CORRECTED: A previous version of this story misstated the school at which Andrew Jones is an assistant professor.

The first time Jeannine Pitas encountered poetry, was in fifth grade when she was assigned a haiku — a short, three-line poem — she wrote about the seasons.

From there, Pitas began reading any poetry book she could get her hands on. In middle school, she fell in love with Shel Silverstein and his knack for storytelling through poetry. Throughout the years, she began not just reading other poets’ work but writing her own.

Growing up in Buffalo, N.Y., she read a weekly poetry column in a local newspaper, and eventually, she began submitting her work, she said.

“By the time I was 14, I was reading this page every single Sunday,” Pitas said. “I started sending in work, and when I was 18 years old and in my first week at college, I got a call from my mother (who said) my poem had been in the Buffalo news. That was my first publication outside of a school publication. I was thrilled.”

Pitas, who now lives in Dubuque and work as a an assistant professor of English and Spanish at the University of Dubuque, said the poem that was selected to be published in the local paper was one about family conflicts, which did not please some of her family members. But it marked a significant moment in her life as an aspiring poet.

“That was my debut,” she said. “I really started with confessional poetry and talking (about) family roots and heritage. As I have gotten older, I was exposed to many more kinds of poetry. It’s still very much rooted in personal experience and relationships (or) in social concern (and) in concern for the earth.”

During the inauguration for President Joe Biden earlier this year, American poet and activist Amanda Gorman recited a poem that local college instructor Andrew Jones said served an important reminder of the role both poetry and the arts play in America and the shaping of its history.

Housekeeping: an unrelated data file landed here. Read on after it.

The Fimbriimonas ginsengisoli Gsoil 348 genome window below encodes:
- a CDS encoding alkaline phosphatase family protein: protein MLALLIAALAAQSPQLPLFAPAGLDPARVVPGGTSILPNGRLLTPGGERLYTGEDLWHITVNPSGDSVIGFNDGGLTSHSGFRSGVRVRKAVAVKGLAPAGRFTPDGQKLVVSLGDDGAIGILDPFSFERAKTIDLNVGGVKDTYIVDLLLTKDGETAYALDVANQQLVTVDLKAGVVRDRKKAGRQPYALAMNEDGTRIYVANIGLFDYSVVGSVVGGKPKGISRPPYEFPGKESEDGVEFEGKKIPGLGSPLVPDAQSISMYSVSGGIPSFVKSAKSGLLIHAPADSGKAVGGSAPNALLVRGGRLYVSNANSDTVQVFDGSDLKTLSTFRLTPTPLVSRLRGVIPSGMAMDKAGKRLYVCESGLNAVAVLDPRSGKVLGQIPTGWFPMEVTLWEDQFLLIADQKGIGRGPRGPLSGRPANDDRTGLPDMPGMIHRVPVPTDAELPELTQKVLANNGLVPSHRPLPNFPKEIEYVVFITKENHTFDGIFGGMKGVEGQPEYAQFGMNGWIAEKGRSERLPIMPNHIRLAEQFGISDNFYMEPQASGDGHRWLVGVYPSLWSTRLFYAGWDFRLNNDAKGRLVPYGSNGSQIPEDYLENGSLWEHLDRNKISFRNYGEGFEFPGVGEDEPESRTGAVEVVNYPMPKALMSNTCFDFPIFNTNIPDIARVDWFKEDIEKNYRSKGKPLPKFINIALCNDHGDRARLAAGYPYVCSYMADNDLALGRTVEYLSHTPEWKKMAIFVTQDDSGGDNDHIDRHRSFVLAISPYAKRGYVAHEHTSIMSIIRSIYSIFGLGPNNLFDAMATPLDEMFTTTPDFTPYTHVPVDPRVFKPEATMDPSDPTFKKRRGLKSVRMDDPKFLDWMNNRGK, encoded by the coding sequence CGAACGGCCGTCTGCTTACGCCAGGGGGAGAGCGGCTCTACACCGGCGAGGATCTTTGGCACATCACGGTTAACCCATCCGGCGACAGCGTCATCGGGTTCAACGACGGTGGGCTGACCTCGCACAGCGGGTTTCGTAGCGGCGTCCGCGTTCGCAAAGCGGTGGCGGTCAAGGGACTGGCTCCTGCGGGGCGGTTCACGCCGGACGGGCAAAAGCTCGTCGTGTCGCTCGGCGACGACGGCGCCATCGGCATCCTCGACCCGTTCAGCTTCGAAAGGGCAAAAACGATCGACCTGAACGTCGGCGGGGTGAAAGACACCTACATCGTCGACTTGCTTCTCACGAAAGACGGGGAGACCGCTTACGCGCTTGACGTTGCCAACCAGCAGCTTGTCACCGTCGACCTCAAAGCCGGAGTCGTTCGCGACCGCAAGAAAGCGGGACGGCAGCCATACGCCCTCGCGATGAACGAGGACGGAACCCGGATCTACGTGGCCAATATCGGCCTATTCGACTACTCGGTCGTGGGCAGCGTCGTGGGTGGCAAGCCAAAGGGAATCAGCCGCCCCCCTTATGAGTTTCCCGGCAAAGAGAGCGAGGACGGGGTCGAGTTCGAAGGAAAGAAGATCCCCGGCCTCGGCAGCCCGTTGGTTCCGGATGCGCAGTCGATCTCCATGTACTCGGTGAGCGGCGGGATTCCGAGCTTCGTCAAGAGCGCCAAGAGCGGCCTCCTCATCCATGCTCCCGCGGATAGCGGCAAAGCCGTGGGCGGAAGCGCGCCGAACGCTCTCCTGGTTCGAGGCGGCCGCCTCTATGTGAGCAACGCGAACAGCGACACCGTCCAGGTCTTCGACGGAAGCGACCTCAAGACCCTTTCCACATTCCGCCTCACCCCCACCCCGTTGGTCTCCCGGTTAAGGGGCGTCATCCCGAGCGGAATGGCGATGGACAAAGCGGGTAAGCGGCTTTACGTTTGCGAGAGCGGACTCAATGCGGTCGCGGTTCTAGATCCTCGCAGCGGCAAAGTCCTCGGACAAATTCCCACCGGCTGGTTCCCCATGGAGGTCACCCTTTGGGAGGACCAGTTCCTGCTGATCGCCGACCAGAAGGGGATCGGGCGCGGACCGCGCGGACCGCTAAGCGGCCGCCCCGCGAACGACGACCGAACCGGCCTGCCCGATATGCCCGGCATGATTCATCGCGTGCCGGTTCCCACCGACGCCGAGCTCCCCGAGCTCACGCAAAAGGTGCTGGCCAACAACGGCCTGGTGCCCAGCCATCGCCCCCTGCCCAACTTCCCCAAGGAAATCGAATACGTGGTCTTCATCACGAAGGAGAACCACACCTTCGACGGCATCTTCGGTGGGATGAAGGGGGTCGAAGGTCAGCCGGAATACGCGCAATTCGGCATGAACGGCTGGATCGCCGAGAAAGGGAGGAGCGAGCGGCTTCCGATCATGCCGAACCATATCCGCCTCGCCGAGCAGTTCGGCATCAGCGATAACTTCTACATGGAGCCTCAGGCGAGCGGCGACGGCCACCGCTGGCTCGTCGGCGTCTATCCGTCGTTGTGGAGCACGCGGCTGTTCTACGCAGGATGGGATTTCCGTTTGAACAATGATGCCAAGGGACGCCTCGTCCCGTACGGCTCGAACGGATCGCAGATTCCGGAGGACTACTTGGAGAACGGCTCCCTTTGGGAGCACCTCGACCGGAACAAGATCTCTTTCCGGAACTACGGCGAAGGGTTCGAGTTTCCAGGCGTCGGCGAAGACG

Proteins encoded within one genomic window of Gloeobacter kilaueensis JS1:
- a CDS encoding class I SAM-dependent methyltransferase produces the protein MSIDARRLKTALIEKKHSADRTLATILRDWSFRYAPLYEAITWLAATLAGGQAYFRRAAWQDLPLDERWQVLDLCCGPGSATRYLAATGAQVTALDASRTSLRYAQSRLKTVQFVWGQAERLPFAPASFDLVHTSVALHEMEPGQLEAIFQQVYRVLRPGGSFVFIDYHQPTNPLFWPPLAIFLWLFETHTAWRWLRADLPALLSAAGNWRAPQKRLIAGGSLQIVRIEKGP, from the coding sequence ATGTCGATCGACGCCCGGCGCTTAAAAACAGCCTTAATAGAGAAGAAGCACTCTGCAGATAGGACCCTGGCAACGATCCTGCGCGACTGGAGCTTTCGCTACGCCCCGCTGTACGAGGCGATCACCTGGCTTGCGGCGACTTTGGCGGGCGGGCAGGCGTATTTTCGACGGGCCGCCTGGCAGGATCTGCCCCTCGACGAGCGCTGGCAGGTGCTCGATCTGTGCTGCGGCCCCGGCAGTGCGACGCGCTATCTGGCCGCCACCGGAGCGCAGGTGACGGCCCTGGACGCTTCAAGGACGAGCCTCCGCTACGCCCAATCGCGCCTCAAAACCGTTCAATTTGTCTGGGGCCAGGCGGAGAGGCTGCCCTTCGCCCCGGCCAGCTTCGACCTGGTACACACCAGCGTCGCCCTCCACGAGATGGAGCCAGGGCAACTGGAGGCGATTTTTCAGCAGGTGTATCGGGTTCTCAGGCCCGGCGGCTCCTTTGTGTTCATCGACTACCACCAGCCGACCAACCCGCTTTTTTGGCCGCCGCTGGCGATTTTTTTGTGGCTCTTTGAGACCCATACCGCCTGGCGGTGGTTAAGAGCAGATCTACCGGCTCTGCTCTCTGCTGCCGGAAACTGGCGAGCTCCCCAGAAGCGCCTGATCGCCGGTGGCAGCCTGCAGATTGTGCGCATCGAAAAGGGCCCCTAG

“I think for a while, with the last administration arts and culture didn’t seem to be something that was represented well,” said Jones, an assistant professor at the University of Dubuque, who teaches a course in poetry. “With this new administration, it felt like they were bringing back that idea that the arts and poetry are a key part of American life and can be inspiring and can help us get through whatever situations we are in whether it’s the pandemic or whether it’s something in your personal life.”

Jones said for his 12-year-old daughter as well as his students, seeing a young woman reading poetry at the inauguration was both surprising and exciting.

“They paid attention to the fact that the youth in many cases looked like them and seemed like someone they could be friends with,” he said. “I think especially with younger people, I think the appearance of someone young was exciting.”

Many of the students in Jones’ poetry course are not English majors but rather what he calls “secret scribblers.” He said his class this semester has 15 students — the most he has had since 2016.

“They have been using poetry as a form of journaling or a way to get their emotions down on paper,” he said. “At some point, they feel the urge to share that and have some peers who are willing to read their work.”

For years, Jessica Stepp has been a “secret scribbler.”

In middle school, she started dabbling in poetry but lost interest for a short period. During her freshman year of high school, an English teacher re-ignited her passion for reading and writing poetry. It became a way for her to express her feelings and share a part of herself she hid from the world, Stepp said.

“It’s a wonderful snippet of who you are,” she said. “Books are long, but poems are often on the shorter side and you get a taste of something. Everyone today doesn’t want to read. It’s little snippets that you may touch base with that can bring you to feel something that you may not have thought possible.”

In high school, Stepp, of Dubuque, loved reading works by Robert Frost and focused her poems on space and time. She recently published a few pieces with Broad Ideas of Galena, an organization that offers a space and online platform for women to share ideas and their artwork.

“I would love for people to take more time to write for themselves,” she said. “Even if they don’t think they are a poet, sometimes just writing how you feel can help relieve stress.”

Like Stepp who fell in love with poetry in middle school, Pitas “caught the bug” early on and said she makes an effort to show her students that poetry is accessible to anyone, of any background.

“Maybe for some people poetry is that hobby, but I feel like for a lot of people who do poetry, it’s a passion,” she said. “It’s a constant presence in the way that my family and friends are and my faith is.”

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